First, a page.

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Diversity and conservation status of lichens and allied fungi in the Greater Toronto Area: results from four years of the Ontario BioBlitz

Richard Troy McMullin, Katherine Drotos, David Ireland, Hanna Dorval


Bioblitzes are typically 24-hour biological surveys of a defined region carried out by taxonomic specialists, citizen scientists, and the general public. The largest in Canada is the Ontario BioBlitz, an annual event held in the Greater Toronto Area (GTA). Between 2013 and 2016, we examined the feasibility of including lichens and allied fungi in the Ontario BioBlitz. These taxa are often overlooked, understudied, and taxonomically difficult. We completed a bioblitz in each of the four major watersheds in the GTA and recorded 138 species in 72 genera which, combined with all previous collections, totals 180 species in 88 genera in the area. Thirteen of the species we collected are provincially ranked as S1 (critically imperilled), S2 (imperilled), or S3 (vulnerable). We collected Lecanora carpinea for the first time in Ontario. Our results provide a baseline list of GTA lichens that can be used for monitoring. This is one of the first detailed lichen surveys of a major North American urban area and it demonstrates that rapid bioblitz surveys are proficient in capturing lichen diversity despite their inconspicuous nature and the advanced microscopy and chemical analyses required for their identification.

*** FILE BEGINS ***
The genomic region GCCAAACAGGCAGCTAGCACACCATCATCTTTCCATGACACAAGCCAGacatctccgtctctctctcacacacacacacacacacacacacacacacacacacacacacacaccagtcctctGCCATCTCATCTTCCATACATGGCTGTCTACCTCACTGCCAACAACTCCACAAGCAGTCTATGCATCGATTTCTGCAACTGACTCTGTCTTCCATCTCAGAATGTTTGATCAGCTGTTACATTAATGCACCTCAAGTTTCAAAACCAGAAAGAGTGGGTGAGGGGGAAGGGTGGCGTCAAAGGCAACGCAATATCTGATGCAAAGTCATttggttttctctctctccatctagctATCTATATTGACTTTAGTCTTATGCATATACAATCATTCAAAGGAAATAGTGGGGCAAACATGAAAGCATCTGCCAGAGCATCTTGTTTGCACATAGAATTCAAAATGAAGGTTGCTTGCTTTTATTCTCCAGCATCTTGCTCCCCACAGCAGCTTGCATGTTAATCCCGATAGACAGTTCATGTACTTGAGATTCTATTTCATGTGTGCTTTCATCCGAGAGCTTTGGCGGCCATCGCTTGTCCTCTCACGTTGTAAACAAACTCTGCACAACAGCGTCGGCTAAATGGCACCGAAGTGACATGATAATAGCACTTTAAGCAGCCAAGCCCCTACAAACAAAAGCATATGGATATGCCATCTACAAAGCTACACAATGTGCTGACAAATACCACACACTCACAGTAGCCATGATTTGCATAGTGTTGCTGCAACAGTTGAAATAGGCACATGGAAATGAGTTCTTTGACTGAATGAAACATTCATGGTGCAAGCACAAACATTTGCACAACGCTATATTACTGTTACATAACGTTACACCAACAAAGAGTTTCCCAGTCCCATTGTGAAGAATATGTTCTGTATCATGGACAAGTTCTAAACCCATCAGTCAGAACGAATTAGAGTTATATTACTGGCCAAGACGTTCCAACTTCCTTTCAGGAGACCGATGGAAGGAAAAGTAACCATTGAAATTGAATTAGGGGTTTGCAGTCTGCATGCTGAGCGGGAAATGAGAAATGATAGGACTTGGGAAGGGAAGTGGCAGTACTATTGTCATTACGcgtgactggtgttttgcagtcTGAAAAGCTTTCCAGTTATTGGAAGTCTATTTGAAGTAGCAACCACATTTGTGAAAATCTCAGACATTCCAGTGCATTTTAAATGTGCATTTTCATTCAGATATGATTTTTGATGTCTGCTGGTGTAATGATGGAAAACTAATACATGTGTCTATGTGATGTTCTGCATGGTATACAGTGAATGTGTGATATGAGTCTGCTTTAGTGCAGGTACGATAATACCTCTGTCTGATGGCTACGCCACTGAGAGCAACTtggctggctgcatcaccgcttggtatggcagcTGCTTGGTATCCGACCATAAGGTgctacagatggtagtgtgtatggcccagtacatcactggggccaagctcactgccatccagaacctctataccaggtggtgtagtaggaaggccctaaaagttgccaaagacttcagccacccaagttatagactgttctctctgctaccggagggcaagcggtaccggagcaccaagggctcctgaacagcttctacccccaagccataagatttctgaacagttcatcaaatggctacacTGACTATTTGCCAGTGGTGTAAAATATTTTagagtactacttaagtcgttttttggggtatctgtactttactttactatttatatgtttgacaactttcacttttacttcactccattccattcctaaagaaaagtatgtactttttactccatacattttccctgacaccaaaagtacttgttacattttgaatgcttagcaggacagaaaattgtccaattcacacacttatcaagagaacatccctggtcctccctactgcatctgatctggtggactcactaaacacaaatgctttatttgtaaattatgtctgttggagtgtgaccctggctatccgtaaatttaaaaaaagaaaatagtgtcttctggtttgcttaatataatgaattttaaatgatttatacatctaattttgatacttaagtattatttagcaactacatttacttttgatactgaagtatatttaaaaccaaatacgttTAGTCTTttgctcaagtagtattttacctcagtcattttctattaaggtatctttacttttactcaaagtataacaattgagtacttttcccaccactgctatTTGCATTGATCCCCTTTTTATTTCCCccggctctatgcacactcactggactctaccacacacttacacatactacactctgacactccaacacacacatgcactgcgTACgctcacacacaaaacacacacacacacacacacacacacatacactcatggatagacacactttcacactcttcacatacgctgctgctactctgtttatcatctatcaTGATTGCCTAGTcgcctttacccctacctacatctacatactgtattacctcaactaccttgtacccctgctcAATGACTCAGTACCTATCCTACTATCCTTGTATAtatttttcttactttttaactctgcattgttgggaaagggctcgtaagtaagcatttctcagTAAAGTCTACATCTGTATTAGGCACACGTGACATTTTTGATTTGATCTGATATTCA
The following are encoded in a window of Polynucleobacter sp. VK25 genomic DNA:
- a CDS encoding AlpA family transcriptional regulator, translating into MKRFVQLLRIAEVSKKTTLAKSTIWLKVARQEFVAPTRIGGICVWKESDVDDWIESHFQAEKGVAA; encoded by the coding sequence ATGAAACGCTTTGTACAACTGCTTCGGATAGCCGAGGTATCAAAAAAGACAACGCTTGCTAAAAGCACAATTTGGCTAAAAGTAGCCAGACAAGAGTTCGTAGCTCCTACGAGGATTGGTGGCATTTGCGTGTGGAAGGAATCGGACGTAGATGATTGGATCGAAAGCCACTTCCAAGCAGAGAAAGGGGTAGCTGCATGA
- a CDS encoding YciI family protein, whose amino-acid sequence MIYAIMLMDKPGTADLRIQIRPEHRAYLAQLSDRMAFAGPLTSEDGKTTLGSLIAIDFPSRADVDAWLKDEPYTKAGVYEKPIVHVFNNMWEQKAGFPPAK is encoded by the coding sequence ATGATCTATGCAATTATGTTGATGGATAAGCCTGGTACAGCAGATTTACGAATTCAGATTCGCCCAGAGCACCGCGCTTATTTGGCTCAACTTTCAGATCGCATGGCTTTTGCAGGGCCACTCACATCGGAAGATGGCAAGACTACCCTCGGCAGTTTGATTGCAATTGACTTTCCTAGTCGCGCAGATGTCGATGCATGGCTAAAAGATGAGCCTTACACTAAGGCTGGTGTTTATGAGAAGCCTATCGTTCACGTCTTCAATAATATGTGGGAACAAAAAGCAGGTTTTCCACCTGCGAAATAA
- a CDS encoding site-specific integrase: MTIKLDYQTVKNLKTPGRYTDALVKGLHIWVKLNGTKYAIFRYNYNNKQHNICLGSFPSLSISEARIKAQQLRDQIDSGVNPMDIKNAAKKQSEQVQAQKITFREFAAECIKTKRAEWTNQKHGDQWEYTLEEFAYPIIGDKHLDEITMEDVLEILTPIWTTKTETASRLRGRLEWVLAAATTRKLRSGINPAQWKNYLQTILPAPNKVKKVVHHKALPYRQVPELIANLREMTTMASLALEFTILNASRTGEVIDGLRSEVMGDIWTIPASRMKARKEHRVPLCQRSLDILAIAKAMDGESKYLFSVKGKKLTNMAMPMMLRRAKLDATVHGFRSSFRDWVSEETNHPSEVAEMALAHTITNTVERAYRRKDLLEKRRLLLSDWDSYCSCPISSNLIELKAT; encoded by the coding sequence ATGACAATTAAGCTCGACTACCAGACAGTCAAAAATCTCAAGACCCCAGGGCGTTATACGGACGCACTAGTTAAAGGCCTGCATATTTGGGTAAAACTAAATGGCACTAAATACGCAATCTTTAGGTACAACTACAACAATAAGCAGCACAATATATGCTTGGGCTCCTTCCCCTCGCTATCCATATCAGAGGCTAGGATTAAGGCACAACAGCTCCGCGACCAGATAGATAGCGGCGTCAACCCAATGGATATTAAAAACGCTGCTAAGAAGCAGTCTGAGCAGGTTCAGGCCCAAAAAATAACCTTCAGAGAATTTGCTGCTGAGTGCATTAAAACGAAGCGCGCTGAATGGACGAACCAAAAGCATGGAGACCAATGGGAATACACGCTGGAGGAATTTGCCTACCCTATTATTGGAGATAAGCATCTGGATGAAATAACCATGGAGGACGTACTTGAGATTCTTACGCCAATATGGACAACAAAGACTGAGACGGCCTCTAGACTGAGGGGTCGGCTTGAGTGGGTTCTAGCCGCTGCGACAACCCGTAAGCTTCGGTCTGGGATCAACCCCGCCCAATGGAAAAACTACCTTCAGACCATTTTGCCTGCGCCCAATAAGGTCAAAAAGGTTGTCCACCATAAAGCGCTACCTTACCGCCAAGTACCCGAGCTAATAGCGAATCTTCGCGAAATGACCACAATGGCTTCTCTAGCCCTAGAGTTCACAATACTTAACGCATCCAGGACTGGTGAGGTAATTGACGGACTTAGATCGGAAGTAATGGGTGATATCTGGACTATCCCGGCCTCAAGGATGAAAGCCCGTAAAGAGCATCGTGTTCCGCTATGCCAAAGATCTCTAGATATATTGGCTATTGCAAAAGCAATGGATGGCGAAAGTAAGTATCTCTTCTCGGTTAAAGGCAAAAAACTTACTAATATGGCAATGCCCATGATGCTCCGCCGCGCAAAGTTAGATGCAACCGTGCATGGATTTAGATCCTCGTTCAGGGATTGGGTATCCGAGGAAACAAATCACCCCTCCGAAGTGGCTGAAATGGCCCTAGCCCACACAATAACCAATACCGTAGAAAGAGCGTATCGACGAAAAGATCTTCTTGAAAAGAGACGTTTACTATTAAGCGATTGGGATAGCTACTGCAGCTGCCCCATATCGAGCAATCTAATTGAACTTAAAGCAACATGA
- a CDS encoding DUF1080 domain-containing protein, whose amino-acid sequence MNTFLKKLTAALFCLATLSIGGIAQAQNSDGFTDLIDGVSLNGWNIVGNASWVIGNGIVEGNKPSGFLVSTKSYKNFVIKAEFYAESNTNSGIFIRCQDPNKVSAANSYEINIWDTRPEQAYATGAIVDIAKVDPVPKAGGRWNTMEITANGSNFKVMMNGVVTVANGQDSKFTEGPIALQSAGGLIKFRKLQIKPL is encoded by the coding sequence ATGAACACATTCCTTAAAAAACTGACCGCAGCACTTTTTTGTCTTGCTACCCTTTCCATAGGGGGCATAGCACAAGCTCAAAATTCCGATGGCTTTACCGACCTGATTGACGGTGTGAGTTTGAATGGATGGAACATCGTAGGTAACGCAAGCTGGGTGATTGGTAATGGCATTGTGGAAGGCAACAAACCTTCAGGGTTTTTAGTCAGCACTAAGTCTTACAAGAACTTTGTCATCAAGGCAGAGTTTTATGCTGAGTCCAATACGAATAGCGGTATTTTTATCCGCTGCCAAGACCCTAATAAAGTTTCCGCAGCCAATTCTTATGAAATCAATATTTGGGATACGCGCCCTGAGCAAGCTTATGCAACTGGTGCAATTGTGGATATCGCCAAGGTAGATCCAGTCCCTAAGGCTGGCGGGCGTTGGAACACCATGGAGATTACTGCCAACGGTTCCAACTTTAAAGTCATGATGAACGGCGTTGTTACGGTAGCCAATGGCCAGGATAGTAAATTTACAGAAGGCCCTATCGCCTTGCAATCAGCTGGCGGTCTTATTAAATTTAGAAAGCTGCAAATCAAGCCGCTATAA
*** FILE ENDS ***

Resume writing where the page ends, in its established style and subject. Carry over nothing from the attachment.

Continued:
Biogeography; biodiversity; conservation; citizen science; rare species; BioBlitz Canada


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